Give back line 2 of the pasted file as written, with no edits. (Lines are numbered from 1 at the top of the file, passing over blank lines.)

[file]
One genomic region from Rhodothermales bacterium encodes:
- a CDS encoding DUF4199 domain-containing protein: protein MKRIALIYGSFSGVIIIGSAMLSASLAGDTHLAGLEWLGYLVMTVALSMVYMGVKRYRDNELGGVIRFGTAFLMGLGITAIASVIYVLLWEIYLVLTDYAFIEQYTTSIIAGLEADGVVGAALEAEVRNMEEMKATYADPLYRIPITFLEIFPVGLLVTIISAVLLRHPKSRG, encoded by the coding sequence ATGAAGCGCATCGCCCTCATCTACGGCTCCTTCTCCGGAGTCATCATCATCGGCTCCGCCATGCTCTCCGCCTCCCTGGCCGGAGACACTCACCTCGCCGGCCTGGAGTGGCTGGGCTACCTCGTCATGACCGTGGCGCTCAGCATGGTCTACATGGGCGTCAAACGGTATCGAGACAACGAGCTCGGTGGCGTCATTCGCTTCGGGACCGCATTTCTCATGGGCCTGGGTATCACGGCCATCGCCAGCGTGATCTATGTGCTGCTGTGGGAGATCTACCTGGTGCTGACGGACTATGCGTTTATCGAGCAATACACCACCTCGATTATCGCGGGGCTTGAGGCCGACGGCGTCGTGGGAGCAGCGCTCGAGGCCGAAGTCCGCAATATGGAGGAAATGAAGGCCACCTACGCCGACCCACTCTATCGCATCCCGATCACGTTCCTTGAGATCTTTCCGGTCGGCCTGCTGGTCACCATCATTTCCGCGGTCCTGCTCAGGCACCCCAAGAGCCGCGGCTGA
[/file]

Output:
- a CDS encoding DUF4199 domain-containing protein: protein MKRIALIYGSFSGVIIIGSAMLSASLAGDTHLAGLEWLGYLVMTVALSMVYMGVKRYRDNELGGVIRFGTAFLMGLGITAIASVIYVLLWEIYLVLTDYAFIEQYTTSIIAGLEADGVVGAALEAEVRNMEEMKATYADPLYRIPITFLEIFPVGLLVTIISAVLLRHPKSRG, encoded by the coding sequence ATGAAGCGCATCGCCCTCATCTACGGCTCCTTCTCCGGAGTCATCATCATCGGCTCCGCCATGCTCTCCGCCTCCCTGGCCGGAGACACTCACCTCGCCGGCCTGGAGTGGCTGGGCTACCTCGTCATGACCGTGGCGCTCAGCATGGTCTACATGGGCGTCAAACGGTATCGAGACAACGAGCTCGGTGGCGTCATTCGCTTCGGGACCGCATTTCTCATGGGCCTGGGTATCACGGCCATCGCCAGCGTGATCTATGTGCTGCTGTGGGAGATCTACCTGGTGCTGACGGACTATGCGTTTATCGAGCAATACACCACCTCGATTATCGCGGGGCTTGAGGCCGACGGCGTCGTGGGAGCAGCGCTCGAGGCCGAAGTCCGCAATATGGAGGAAATGAAGGCCACCTACGCCGACCCACTCTATCGCATCCCGATCACGTTCCTTGAGATCTTTCCGGTCGGCCTGCTGGTCACCATCATTTCCGCGGTCCTGCTCAGGCACCCCAAGAGCCGCGGCTGA